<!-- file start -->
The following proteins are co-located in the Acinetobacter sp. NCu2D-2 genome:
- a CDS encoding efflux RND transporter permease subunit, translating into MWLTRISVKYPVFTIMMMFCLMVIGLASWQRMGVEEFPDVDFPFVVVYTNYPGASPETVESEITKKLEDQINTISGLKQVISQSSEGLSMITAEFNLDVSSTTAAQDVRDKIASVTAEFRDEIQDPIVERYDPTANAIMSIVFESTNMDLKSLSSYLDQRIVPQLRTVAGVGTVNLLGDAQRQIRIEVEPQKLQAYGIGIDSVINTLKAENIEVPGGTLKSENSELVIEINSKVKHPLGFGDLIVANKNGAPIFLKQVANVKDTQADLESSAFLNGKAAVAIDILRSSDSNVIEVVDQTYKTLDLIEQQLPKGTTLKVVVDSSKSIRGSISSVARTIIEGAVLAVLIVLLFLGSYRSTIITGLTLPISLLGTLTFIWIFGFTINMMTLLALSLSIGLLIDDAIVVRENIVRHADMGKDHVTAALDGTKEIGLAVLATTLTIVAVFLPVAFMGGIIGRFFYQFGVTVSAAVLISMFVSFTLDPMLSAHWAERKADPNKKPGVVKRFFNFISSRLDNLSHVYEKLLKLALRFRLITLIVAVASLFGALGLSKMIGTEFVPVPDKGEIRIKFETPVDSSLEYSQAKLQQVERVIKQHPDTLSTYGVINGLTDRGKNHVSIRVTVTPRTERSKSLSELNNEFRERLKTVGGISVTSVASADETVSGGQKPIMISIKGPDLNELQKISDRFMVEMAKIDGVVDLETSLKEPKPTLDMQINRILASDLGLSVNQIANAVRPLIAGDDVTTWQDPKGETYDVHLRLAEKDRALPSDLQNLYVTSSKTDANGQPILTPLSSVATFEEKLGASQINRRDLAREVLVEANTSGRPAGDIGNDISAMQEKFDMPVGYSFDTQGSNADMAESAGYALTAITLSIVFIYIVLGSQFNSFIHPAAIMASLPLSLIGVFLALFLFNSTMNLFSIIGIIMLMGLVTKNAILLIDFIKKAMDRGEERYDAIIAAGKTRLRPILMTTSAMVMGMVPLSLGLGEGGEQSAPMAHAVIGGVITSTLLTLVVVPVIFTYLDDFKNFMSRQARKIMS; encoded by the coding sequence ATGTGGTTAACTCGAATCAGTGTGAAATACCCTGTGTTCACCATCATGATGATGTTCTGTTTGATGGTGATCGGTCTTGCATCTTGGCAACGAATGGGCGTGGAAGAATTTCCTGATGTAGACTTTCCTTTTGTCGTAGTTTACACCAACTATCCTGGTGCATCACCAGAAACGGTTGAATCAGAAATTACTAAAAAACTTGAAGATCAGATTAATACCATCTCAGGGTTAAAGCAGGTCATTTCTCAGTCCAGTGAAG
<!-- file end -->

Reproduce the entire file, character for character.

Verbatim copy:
The following proteins are co-located in the Acinetobacter sp. NCu2D-2 genome:
- a CDS encoding efflux RND transporter permease subunit, translating into MWLTRISVKYPVFTIMMMFCLMVIGLASWQRMGVEEFPDVDFPFVVVYTNYPGASPETVESEITKKLEDQINTISGLKQVISQSSEGLSMITAEFNLDVSSTTAAQDVRDKIASVTAEFRDEIQDPIVERYDPTANAIMSIVFESTNMDLKSLSSYLDQRIVPQLRTVAGVGTVNLLGDAQRQIRIEVEPQKLQAYGIGIDSVINTLKAENIEVPGGTLKSENSELVIEINSKVKHPLGFGDLIVANKNGAPIFLKQVANVKDTQADLESSAFLNGKAAVAIDILRSSDSNVIEVVDQTYKTLDLIEQQLPKGTTLKVVVDSSKSIRGSISSVARTIIEGAVLAVLIVLLFLGSYRSTIITGLTLPISLLGTLTFIWIFGFTINMMTLLALSLSIGLLIDDAIVVRENIVRHADMGKDHVTAALDGTKEIGLAVLATTLTIVAVFLPVAFMGGIIGRFFYQFGVTVSAAVLISMFVSFTLDPMLSAHWAERKADPNKKPGVVKRFFNFISSRLDNLSHVYEKLLKLALRFRLITLIVAVASLFGALGLSKMIGTEFVPVPDKGEIRIKFETPVDSSLEYSQAKLQQVERVIKQHPDTLSTYGVINGLTDRGKNHVSIRVTVTPRTERSKSLSELNNEFRERLKTVGGISVTSVASADETVSGGQKPIMISIKGPDLNELQKISDRFMVEMAKIDGVVDLETSLKEPKPTLDMQINRILASDLGLSVNQIANAVRPLIAGDDVTTWQDPKGETYDVHLRLAEKDRALPSDLQNLYVTSSKTDANGQPILTPLSSVATFEEKLGASQINRRDLAREVLVEANTSGRPAGDIGNDISAMQEKFDMPVGYSFDTQGSNADMAESAGYALTAITLSIVFIYIVLGSQFNSFIHPAAIMASLPLSLIGVFLALFLFNSTMNLFSIIGIIMLMGLVTKNAILLIDFIKKAMDRGEERYDAIIAAGKTRLRPILMTTSAMVMGMVPLSLGLGEGGEQSAPMAHAVIGGVITSTLLTLVVVPVIFTYLDDFKNFMSRQARKIMS; encoded by the coding sequence ATGTGGTTAACTCGAATCAGTGTGAAATACCCTGTGTTCACCATCATGATGATGTTCTGTTTGATGGTGATCGGTCTTGCATCTTGGCAACGAATGGGCGTGGAAGAATTTCCTGATGTAGACTTTCCTTTTGTCGTAGTTTACACCAACTATCCTGGTGCATCACCAGAAACGGTTGAATCAGAAATTACTAAAAAACTTGAAGATCAGATTAATACCATCTCAGGGTTAAAGCAGGTCATTTCTCAGTCCAGTGAAG